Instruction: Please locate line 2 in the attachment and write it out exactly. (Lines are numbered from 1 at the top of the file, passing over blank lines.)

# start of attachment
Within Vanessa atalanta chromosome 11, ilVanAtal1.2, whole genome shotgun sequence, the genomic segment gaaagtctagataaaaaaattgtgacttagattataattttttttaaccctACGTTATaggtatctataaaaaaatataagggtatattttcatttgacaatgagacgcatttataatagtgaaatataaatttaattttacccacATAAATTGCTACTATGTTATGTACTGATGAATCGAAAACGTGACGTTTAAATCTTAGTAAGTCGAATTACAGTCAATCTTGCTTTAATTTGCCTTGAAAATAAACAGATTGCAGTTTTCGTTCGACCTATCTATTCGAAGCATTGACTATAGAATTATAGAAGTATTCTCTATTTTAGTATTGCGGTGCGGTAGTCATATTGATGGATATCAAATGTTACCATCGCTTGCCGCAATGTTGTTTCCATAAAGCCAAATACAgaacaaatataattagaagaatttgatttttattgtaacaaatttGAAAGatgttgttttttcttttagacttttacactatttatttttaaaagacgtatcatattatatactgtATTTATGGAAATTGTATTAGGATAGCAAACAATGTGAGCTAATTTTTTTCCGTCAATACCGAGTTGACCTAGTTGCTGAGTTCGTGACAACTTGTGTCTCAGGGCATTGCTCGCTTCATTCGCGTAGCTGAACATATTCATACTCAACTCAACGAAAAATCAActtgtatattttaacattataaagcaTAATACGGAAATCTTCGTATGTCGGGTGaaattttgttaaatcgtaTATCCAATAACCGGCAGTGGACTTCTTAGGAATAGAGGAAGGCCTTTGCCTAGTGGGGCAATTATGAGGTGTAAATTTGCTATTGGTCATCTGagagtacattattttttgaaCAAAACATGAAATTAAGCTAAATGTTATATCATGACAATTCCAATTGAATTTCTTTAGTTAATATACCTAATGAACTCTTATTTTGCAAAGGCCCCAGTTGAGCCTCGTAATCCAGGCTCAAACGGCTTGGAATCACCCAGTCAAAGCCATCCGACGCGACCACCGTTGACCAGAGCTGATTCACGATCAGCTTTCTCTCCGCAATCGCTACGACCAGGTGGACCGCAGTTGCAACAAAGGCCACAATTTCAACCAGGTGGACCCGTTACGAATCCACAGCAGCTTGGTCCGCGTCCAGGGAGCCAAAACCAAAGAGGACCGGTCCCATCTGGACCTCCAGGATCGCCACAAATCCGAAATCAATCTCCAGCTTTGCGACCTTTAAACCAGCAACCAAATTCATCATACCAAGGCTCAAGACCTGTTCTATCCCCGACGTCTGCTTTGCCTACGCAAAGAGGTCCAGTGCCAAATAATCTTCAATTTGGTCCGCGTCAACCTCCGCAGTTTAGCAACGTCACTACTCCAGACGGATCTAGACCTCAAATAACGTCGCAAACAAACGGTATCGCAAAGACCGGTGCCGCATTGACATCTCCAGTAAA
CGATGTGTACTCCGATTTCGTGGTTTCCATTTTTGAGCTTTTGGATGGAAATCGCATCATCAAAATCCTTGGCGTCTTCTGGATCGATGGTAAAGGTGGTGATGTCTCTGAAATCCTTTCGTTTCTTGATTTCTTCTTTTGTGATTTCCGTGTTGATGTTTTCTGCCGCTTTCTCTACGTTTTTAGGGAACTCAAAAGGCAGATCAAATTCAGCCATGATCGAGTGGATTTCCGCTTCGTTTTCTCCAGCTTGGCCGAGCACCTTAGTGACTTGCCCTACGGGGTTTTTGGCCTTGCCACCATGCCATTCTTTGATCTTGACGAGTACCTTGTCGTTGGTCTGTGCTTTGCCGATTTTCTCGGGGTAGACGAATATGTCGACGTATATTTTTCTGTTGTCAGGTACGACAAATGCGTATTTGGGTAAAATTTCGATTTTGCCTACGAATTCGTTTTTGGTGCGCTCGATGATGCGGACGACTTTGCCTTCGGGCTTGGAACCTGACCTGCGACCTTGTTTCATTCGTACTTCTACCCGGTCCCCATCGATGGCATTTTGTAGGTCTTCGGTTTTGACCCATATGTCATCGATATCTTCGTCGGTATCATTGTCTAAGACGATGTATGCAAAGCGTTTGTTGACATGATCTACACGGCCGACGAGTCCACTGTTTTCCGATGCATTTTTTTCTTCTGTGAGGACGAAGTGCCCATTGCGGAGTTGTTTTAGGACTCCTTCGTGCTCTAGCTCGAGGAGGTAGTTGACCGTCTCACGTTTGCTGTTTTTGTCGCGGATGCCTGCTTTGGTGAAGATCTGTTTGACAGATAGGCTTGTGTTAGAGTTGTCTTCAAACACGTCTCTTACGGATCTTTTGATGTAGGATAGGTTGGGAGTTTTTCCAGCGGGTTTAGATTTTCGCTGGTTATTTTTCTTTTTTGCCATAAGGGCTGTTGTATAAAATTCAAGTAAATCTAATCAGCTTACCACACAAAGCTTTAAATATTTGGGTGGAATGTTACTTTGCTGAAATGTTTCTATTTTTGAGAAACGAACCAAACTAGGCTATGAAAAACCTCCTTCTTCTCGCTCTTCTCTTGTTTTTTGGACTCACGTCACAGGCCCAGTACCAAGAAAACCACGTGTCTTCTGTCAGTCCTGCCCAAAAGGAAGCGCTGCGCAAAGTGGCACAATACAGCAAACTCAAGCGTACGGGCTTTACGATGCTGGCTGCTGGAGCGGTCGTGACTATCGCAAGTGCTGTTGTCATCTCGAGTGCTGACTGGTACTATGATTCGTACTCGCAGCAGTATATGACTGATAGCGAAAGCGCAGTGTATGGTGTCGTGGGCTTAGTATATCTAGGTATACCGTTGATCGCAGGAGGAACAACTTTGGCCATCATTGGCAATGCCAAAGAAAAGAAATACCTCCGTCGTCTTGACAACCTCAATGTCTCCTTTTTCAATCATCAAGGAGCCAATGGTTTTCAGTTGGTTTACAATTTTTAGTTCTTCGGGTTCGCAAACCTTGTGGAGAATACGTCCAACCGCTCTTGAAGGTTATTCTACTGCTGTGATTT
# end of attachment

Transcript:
CGATGTGTACTCCGATTTCGTGGTTTCCATTTTTGAGCTTTTGGATGGAAATCGCATCATCAAAATCCTTGGCGTCTTCTGGATCGATGGTAAAGGTGGTGATGTCTCTGAAATCCTTTCGTTTCTTGATTTCTTCTTTTGTGATTTCCGTGTTGATGTTTTCTGCCGCTTTCTCTACGTTTTTAGGGAACTCAAAAGGCAGATCAAATTCAGCCATGATCGAGTGGATTTCCGCTTCGTTTTCTCCAGCTTGGCCGAGCACCTTAGTGACTTGCCCTACGGGGTTTTTGGCCTTGCCACCATGCCATTCTTTGATCTTGACGAGTACCTTGTCGTTGGTCTGTGCTTTGCCGATTTTCTCGGGGTAGACGAATATGTCGACGTATATTTTTCTGTTGTCAGGTACGACAAATGCGTATTTGGGTAAAATTTCGATTTTGCCTACGAATTCGTTTTTGGTGCGCTCGATGATGCGGACGACTTTGCCTTCGGGCTTGGAACCTGACCTGCGACCTTGTTTCATTCGTACTTCTACCCGGTCCCCATCGATGGCATTTTGTAGGTCTTCGGTTTTGACCCATATGTCATCGATATCTTCGTCGGTATCATTGTCTAAGACGATGTATGCAAAGCGTTTGTTGACATGATCTACACGGCCGACGAGTCCACTGTTTTCCGATGCATTTTTTTCTTCTGTGAGGACGAAGTGCCCATTGCGGAGTTGTTTTAGGACTCCTTCGTGCTCTAGCTCGAGGAGGTAGTTGACCGTCTCACGTTTGCTGTTTTTGTCGCGGATGCCTGCTTTGGTGAAGATCTGTTTGACAGATAGGCTTGTGTTAGAGTTGTCTTCAAACACGTCTCTTACGGATCTTTTGATGTAGGATAGGTTGGGAGTTTTTCCAGCGGGTTTAGATTTTCGCTGGTTATTTTTCTTTTTTGCCATAAGGGCTGTTGTATAAAATTCAAGTAAATCTAATCAGCTTACCACACAAAGCTTTAAATATTTGGGTGGAATGTTACTTTGCTGAAATGTTTCTATTTTTGAGAAACGAACCAAACTAGGCTATGAAAAACCTCCTTCTTCTCGCTCTTCTCTTGTTTTTTGGACTCACGTCACAGGCCCAGTACCAAGAAAACCACGTGTCTTCTGTCAGTCCTGCCCAAAAGGAAGCGCTGCGCAAAGTGGCACAATACAGCAAACTCAAGCGTACGGGCTTTACGATGCTGGCTGCTGGAGCGGTCGTGACTATCGCAAGTGCTGTTGTCATCTCGAGTGCTGACTGGTACTATGATTCGTACTCGCAGCAGTATATGACTGATAGCGAAAGCGCAGTGTATGGTGTCGTGGGCTTAGTATATCTAGGTATACCGTTGATCGCAGGAGGAACAACTTTGGCCATCATTGGCAATGCCAAAGAAAAGAAATACCTCCGTCGTCTTGACAACCTCAATGTCTCCTTTTTCAATCATCAAGGAGCCAATGGTTTTCAGTTGGTTTACAATTTTTAGTTCTTCGGGTTCGCAAACCTTGTGGAGAATACGTCCAACCGCTCTTGAAGGTTATTCTACTGCTGTGATTT